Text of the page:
Also aren't there a lot of references of zweihanders hacking through the hafts of pikes? Actually isn't that their job? if a zweihander can do it to a pike, a few good longsword hits might do it to a hammer. That is of course if pike hafts were made of ash?


I would take the chopping off of heads with a grain of salt and in other Topics this was discussed a great deal, although I can't say we arrived at a unanimous conclusions, but in short the zweiihanders don't need to actually cut the heads of the pike to be effective: It's a great deal like hitting the weak of a sword with your strong and displacing the pike heads.

Another way I can compare it to is that pikemen are a bit like rowers in a galley if a few of their oarsmen get out of time with the other oarsmen the entire side of rowers can get tangled up in a mess and it will take some time to get everyone rowing together in unison: If the zweilhander(s) push aside a good number of pikes these will disrupt many of the pikemen next to them and even if the disruption last only a few seconds it opens up the pike square to the pikesmen opposing them or rotella & swordsmen or halberd armed to mix it up at close range.

The disrupted pikemen would no longer be effective with their pikes and their only option would be to drop their pikes and draw their swords or daggers.

Oh, to make a relevant on Topic comment the languettes I agree do help in securing the head and if the nails or bolts holding the languettes are of small diameter the wood won't be weakened. Increasing the working life of the hafts before they need to be replaced would be a plus and the theory that being more rigid more energy would be transmitted to the target does sound plausible as it would make for harder hitting weapons

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Last edited by Jean Thibodeau on Wed 22 Dec, 2010 2:43 pm; edited 1 time in total
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Leo Todeschini
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PostPosted: Wed 22 Dec, 2010 12:41 pm    Post subject:         Reply with quote

Robert Hinds wrote
Quote:
THE MAN WHO CREATES AWESOME SWORDS AND DAGGERs AND VARIOUS COOL LEATHER THINGS HAS SPOKEN, DO NOT QUESTION HIM!


Thanks Robert, I like the sentiment and am touched, but truly, any who reads this thread ignore that. I happen to make stuff for a living, but in all reality we are all scrabbling around as to why things were done as they were and that is half the purpose of this forum, so just as I question others, please question me.

That said; the point about hammers snapping just below the head is correct as this is the highest point of stress in a (reasonably) parrallel shafted weapon/tool, so perhaps teh langets are a weight efficient way of making the shaft much stronger at the high stress area. In all likelihood it is a combination of a number of things and looking snappy is probably part of that too.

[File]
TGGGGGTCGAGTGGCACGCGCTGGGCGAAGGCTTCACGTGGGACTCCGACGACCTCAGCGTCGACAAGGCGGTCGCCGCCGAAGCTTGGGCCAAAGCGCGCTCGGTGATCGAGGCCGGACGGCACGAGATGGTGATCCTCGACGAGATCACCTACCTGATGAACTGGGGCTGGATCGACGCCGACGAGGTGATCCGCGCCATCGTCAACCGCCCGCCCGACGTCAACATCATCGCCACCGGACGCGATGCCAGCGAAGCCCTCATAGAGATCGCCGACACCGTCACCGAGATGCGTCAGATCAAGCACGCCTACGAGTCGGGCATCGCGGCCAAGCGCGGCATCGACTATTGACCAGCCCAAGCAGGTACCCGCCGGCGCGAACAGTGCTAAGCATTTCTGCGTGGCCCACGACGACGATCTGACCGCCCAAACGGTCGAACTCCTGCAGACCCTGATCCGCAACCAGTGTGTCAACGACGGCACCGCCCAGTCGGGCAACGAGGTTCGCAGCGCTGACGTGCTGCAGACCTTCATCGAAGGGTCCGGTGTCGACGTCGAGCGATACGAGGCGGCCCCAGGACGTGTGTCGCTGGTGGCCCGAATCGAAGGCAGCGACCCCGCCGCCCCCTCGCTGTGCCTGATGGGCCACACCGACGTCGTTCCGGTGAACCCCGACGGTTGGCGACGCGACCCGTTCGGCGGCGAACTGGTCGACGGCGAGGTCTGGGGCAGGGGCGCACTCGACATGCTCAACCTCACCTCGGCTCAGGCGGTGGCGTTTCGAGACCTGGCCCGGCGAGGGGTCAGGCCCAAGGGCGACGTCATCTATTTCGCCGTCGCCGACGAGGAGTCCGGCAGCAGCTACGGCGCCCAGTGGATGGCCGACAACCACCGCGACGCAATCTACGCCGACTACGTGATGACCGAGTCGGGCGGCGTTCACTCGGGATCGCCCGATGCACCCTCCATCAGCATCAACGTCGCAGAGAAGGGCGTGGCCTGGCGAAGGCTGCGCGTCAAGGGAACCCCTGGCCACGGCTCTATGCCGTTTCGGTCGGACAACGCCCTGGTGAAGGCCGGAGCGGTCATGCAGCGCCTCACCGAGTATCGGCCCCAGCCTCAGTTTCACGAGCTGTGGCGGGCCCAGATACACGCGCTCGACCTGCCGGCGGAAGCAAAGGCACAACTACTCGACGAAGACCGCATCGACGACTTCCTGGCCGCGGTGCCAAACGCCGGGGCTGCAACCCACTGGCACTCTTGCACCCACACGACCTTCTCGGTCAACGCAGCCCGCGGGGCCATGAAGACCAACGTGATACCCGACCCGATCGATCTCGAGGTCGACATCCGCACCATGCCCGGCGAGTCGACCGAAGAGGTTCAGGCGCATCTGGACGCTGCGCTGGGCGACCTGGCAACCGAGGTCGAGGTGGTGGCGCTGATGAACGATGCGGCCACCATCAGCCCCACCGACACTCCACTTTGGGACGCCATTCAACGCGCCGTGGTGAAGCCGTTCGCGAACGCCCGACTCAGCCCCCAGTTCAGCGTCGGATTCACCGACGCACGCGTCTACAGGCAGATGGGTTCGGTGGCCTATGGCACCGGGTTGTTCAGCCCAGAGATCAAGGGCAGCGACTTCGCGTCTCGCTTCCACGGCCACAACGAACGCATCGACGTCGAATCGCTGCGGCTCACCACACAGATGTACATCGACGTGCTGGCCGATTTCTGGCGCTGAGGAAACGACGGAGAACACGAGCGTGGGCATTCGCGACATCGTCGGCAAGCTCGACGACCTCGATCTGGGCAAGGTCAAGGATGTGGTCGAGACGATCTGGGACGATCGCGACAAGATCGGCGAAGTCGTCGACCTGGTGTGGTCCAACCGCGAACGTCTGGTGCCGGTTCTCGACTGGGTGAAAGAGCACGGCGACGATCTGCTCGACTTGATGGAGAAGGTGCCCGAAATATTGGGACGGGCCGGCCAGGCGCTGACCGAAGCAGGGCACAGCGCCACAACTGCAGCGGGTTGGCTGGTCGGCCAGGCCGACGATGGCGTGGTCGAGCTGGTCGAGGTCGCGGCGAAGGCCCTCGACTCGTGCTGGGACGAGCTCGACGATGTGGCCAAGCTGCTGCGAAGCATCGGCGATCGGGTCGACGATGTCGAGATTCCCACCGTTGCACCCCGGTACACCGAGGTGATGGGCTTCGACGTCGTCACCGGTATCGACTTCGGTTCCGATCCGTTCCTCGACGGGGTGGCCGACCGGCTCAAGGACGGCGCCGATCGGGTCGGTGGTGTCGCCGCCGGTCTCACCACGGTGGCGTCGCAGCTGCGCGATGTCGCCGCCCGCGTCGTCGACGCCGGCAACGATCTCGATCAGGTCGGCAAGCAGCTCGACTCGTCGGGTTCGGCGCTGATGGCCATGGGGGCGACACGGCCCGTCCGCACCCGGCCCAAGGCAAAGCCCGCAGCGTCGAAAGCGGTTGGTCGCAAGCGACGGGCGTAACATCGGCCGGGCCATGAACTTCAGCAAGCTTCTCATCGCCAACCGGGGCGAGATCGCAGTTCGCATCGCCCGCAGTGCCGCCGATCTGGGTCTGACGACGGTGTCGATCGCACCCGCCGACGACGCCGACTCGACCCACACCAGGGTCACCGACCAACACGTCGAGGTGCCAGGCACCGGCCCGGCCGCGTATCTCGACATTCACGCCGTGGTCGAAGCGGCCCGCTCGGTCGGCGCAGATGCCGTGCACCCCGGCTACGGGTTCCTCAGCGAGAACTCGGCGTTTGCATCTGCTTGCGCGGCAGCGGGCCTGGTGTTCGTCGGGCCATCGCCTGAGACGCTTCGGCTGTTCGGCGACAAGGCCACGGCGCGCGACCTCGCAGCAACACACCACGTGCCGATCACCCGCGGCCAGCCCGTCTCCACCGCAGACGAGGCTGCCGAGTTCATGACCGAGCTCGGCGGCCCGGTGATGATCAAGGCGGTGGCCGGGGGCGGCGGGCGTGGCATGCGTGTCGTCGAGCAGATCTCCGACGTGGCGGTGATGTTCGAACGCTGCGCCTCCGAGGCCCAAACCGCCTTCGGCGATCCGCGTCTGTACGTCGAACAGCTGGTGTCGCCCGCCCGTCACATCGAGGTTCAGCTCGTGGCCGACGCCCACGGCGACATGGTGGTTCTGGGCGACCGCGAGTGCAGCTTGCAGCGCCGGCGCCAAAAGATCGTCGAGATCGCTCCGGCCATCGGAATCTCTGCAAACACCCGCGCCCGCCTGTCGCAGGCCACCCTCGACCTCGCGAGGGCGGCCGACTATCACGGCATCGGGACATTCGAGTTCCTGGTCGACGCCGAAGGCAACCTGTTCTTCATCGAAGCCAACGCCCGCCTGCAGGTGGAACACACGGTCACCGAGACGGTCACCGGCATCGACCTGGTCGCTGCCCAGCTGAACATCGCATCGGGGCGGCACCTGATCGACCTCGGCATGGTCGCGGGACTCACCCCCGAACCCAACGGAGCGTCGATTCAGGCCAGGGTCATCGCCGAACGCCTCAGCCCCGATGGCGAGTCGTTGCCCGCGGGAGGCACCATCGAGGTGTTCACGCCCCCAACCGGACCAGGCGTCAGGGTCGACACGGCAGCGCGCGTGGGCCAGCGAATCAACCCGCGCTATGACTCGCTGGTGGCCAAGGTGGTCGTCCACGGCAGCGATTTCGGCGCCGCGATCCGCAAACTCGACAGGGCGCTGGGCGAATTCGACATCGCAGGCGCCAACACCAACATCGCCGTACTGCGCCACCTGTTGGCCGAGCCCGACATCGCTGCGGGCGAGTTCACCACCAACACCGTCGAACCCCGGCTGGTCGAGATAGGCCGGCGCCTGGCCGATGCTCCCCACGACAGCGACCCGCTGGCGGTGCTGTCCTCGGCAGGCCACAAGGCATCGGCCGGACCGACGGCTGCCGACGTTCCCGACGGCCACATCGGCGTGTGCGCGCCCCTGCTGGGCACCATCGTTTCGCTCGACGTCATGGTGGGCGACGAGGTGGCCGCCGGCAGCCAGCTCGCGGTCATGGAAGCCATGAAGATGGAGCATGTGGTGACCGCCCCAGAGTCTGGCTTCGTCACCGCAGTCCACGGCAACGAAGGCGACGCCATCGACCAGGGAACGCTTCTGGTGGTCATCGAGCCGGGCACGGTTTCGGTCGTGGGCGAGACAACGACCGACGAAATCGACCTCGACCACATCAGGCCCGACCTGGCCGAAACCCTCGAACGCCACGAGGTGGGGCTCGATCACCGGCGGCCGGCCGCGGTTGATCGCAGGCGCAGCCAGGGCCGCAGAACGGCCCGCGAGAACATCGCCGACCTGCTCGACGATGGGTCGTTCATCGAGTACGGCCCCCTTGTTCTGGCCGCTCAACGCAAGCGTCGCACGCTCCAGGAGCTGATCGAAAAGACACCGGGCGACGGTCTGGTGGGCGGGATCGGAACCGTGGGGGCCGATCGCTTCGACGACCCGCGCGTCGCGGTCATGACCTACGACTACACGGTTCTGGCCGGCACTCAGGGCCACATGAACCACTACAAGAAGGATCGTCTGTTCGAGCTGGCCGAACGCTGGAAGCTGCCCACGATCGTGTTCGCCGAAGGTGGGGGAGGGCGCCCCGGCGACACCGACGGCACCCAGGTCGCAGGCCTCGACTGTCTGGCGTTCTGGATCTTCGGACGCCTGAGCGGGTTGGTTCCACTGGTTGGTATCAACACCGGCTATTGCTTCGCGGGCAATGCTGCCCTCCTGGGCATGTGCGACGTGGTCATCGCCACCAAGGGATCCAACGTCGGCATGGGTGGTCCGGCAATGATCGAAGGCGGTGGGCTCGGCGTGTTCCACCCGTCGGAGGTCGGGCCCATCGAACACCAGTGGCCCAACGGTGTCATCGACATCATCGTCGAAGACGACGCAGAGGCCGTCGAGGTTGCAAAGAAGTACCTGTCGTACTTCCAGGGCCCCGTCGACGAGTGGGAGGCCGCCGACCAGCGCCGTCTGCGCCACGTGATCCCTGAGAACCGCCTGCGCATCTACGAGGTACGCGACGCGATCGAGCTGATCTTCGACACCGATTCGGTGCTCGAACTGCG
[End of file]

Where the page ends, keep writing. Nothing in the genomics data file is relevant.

Regards

Tod

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Robert Hinds




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PostPosted: Wed 22 Dec, 2010 3:09 pm    Post subject:         Reply with quote

Tod, that was just a 'li'l joke. Don't get me wrong, I think a good motto would be "Question everything.". Because if you question something and it turns out it's wrong you have gained the correct knowledge, and if it's right then you have more information in that area, and are less likely to be swayed by someone who might have the wrong information who tries to convince you of something later on, using that wrong information.

That was just my way telling you I like the work you do and having a little fun at the same time. Razz

It seems my jokes are taken too seriously here aswell...happens to me all the time IRL...

"We should have a fight, sharpened katana vs. sharpened longsword, to decide which is best."

"But...thats dangerous...someone could get hurt..."

"Thats the fun part."

" Eek! Eek! "

Actually I can see why that joke could be taken the wrong way....

Anyways sorry for that completely off-topic comment. I really think people on here have some good and sensible ideas as to the purpose of langets, you guys have made me appreciate langets more and have increased my knowledge, incase one of my friends ever asks what langets are for. Happy

"Young knight, learn to love God and revere women; thus your honor will grow. Practice knighthood and learn the Art that dignifies you, and brings you honor in wars." -Johannes Liechtenauer

"...And he that hath no sword, let him sell his garment, and buy one..." Luke 22:36